Saturday, 29 March 2014

Mothering Sunday

When the Vicar marvelled over a recipe for 'Penis Stew' in a Two Fat Ladies' cookbook, my mother roamed the Home Counties in search of an abattoir that would supply a bull's glory to expand his culinary repertoire.

When intuition told her that I was ill was during a phone call from university, she got in the car at 5am and drove 120 miles to nurse me.

When my newborns wore me down at night, a dressing-gowned figure would emerge from the guest room and bear them away till dawn.

When I admired a garment or a garden plant it would turn up inside my luggage when I reached home.

When the children grew, the bottom drawers in two chests were cleared to become treasure stores and were filled with novelties when they visited.

When, the day after her accident, I was clearing the Christmas presents she'd begun buying, I found she'd remembered the rose hand cream I'd once raved over and predicted the 11 year-old's craving for a jewellery casket.

Everything she did for us was a tribute; everything we did for her she deemed a favour to be acknowledged with notes of blissful gratitude.

Now it is we who look after her - wheeling her in her chair as she once pushed us, cutting her food, cleaning her teeth and calming her terrors. It's painful to see the family pillar so dependent. But it's a privilege to have the chance to repay her.

This Mothering Sunday is a poignant one.  We so nearly lost our mother. The woman who survived is more child than matriarch, but even through her anguish she exudes still that wondering gratitude for her family. And as I adjust to mothering her, I appreciate more fully the years she has toiled for us.

When parents go, there's no buffer generation between us and eternity. I once took her devotion for granted; now it's the only thing to have survived that November night intact and I'm conscious that, for most of us, every day that we still have our mothers is a blessing.

Happy Mothering Sunday.







Monday, 24 March 2014

Life Essentials

The Vicar has confiscated the 11-year-old's iPod. 'You may as well,' she sobs, 'take away my life!'

Upstairs she sags desolately, contemplating 24 hours without Instagram, Jesse J and hair-styling videos on YouTube. I am fascinated by her grief. Self-sufficiency, I tell myself, is one of the perks of maturity. Fate might rob me of any of my possessions and I'd be none the poorer, provided health and loved-ones remained intact.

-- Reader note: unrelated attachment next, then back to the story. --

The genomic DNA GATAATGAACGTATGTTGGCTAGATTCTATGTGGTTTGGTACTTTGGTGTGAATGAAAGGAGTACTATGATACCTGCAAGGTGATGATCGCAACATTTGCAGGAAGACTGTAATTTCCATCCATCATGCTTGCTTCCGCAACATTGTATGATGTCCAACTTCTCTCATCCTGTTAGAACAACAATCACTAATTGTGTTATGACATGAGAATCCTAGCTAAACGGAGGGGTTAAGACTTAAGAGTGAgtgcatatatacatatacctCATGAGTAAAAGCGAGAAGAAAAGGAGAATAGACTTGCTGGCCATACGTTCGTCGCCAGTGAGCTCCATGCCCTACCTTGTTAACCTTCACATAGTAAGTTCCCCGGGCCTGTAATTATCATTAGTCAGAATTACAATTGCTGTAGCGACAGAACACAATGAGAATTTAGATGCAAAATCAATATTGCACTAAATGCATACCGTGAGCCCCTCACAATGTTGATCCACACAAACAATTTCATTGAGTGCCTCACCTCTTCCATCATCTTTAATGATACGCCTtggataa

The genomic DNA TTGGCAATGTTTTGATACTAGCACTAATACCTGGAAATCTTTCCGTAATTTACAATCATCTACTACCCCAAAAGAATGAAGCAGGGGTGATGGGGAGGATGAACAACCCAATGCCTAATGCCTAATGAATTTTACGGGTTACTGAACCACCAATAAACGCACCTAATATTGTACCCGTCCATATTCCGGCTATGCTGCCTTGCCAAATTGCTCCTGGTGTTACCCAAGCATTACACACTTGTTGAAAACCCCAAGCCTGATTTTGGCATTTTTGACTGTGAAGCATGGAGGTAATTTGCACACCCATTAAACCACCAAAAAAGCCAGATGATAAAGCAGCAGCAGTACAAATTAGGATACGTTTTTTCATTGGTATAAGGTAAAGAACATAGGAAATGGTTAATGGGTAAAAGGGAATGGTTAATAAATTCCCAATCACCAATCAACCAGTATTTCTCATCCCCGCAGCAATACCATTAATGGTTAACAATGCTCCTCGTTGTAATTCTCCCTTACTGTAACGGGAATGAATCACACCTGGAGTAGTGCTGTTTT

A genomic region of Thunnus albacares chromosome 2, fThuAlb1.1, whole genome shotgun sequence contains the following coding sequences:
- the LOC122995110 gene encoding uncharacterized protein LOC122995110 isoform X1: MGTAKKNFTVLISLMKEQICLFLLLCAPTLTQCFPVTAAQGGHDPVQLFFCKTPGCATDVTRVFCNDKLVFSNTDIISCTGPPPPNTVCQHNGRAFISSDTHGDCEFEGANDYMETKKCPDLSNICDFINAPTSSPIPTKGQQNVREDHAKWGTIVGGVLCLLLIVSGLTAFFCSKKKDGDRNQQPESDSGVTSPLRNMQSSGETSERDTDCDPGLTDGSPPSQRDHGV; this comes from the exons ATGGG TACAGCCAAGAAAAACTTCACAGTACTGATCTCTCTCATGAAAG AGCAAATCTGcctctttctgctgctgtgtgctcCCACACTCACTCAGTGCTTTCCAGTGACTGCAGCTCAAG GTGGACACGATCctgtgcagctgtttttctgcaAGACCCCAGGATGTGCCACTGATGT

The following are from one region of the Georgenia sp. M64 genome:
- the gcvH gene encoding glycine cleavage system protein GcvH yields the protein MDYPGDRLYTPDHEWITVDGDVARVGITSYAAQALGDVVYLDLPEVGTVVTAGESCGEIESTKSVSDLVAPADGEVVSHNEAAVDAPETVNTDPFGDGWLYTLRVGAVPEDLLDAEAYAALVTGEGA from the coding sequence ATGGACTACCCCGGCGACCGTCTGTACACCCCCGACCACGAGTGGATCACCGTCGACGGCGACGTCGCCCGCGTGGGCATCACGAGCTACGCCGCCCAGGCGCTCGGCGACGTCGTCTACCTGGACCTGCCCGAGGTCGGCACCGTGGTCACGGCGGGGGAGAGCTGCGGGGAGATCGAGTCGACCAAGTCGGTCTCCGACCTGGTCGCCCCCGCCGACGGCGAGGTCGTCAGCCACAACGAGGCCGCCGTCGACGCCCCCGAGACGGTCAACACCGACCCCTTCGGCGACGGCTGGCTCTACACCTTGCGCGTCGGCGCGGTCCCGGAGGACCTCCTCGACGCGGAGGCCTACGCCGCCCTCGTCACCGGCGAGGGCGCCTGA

I enjoy the smugness this realisation causes me and, leaving her adrift without her prop, I go downstairs to make breakfast. Then the blow strikes. Someone's scraped out the last of the Marmite. The jar is empty. I have to face 24 hours without Marmite toast inside me.

My complacency evaporates. I am not invincible. Shaken, I start to ponder the material objects to which I'm enslaved. The length of the list dismays me. I feel sudden empathy with my bereft daughter for I realise that I would struggle to live without:

My wellies. Hunters, don't you know, bought to mitigate the embarrassment of my M&S labels at the school gate. Faithfully they have seen me through stream-wading, pond pick-axeing, mud-floundering and parents' evenings. Every mud splash is a memory. They are removed each day only to accommodate my slippers.



My fountain pen. It and its two predecessors have endeavoured to make sense of my days through thirty years of diary entries. It has maintained friendships when long miles have intervened and relieved my mind when my thoughts have tangled.



Bendicks Bittermints. Lent is a misery without them. I am a misery without them.



My hot water bottle. It's elderly, dust-rimed and spattered with the fall-out from family flossing, but I turn in with shameless speed after dinner so urgently do I desire to embrace this bedfellow.



My bottle opener. Every night for eleven years this has heralded respite from my children. As soon as they are in bed I flee to it. Tin openers, tea spoons, corkscrews are feckless things, always absconding from the kitchen drawer, but this friend is a faithful presence in all emergencies.



I shan't, of course, confess my new empathy with my daughter. Instead I tell my children that material objects are of illusory worth; that love, courage and kindness are the only meaningful legacy we leave behind us. When the Vicar announces the death of a parishioner the 9-year-old assumes an expression of pious sorrow. I hope he's about to repeat these newly-learned insights.

But - 'Poor woman,' he laments. 'Fancy having to die before they've released the iPhone 6!'

What couldn't you live without?